FIG. 10 is close up view of a section of the adhesive surface according to an embodiment of the present invention.

FIG. 11 shows the center of mass and asymmetric characteristics according to an embodiment of the present invention.

DETAILED DESCRIPTION OF SPECIFIC EMBODIMENTS

In the past, it has been assumed that it is necessary to apply a fairly large pressure to transmit bone conduction vibrations through the skin regardless of whether the bone conductor has been applied with an elastic or adhesive arrangement. In embodiment of the present invention, it has been surprisingly realized that bone conduction can work efficiently without any significant pressure being applied against the skin.

In prior art hearing aid systems, it was assumed that an adhesively attached bone conductor required an adhesive patch that extended over the hearing aid device so that the ends of the adhesive patch can be attached to the head. The prior art adhesive patch or band encloses the hearing aid device, and the adhesive is therefore attached directly to the top of the hearing aid device to hold the entire hearing aid system in place on the head of the user. But by stretching the adhesive patch over the hearing aid device, the adhesive patch also provides an inwardly directed pressure onto the hearing aid system that, in turn, is pressed against the skin. The adhesive attachment area on the head of the user may then also have to be quite large.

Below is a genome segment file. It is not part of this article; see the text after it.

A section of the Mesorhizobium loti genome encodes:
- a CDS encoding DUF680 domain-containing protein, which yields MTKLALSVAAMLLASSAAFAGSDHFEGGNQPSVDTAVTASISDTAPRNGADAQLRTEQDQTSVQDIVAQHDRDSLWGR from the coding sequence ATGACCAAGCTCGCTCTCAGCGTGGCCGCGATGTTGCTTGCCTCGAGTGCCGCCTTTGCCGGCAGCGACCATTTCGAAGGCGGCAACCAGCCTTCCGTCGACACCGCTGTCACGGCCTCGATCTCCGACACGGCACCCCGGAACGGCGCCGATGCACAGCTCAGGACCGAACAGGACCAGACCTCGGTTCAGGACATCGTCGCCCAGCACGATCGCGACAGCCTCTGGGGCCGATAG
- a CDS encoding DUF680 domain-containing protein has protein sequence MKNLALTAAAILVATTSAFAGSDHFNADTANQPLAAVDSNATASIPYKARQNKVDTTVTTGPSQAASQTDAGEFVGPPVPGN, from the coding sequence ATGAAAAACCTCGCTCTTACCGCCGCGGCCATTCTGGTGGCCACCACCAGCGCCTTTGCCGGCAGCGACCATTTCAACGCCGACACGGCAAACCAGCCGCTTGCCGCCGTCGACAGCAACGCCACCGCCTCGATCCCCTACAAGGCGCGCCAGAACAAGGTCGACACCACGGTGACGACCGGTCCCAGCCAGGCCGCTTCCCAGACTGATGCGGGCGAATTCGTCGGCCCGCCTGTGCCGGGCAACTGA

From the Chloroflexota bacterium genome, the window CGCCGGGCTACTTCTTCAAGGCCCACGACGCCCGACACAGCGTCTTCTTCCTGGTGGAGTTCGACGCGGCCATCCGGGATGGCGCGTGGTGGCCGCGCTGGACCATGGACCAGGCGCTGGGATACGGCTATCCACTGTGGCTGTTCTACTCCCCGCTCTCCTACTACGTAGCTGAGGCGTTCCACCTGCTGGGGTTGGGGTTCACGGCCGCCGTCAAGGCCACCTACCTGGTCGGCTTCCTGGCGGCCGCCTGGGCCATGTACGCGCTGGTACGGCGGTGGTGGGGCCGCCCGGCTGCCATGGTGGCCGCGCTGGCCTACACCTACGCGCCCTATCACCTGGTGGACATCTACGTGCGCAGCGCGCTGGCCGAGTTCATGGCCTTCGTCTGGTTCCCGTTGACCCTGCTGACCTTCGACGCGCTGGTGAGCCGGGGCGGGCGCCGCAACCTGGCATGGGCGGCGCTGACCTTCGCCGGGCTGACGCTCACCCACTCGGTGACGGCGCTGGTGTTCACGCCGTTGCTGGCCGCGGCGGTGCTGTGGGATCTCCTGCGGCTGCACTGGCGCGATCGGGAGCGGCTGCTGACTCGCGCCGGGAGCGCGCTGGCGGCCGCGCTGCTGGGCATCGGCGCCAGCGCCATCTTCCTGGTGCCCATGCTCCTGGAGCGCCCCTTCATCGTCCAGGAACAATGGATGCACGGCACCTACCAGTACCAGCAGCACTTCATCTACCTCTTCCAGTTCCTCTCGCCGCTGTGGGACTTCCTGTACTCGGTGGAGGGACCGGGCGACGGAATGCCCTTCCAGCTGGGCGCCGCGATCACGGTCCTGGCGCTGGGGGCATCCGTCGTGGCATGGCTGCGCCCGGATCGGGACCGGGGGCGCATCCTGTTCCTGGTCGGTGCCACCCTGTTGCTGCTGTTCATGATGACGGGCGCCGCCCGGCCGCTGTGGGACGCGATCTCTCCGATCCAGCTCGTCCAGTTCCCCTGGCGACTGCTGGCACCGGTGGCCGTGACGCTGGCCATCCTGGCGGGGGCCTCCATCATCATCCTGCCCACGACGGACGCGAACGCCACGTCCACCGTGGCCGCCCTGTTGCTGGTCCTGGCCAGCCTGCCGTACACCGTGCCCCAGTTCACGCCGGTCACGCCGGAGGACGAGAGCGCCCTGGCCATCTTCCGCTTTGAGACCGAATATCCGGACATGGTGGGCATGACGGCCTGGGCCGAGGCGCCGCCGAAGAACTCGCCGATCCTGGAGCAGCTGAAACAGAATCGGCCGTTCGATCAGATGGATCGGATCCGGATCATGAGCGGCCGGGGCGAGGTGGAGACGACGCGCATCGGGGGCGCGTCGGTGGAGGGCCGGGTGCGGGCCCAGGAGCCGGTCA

The present invention is based on the realization that an adhesive can be located between the hearing aid device and the skin on a contact area that is directly applied to the skin to hold the hearing aid system in place in a bare area behind the ear without hair. Although little or no pressure is applied on the skin by the adhesive, the sound vibrations from the hearing aid device are properly and effectively being conveyed into the skull bone. The fact that little or no pressure is applied on the skin, means the system is more comfortable to the user. In addition, the adherence is sufficiently strong so that the user can easily snap on and snap off the hearing aid device from the skin interface without tearing the skin interface off the skin. This makes it possible for the user to only attach the hearing aid device to the skin interface when necessary. and the user also can easily remove it without removing the skin interface when needed such as when sleeping or swimming.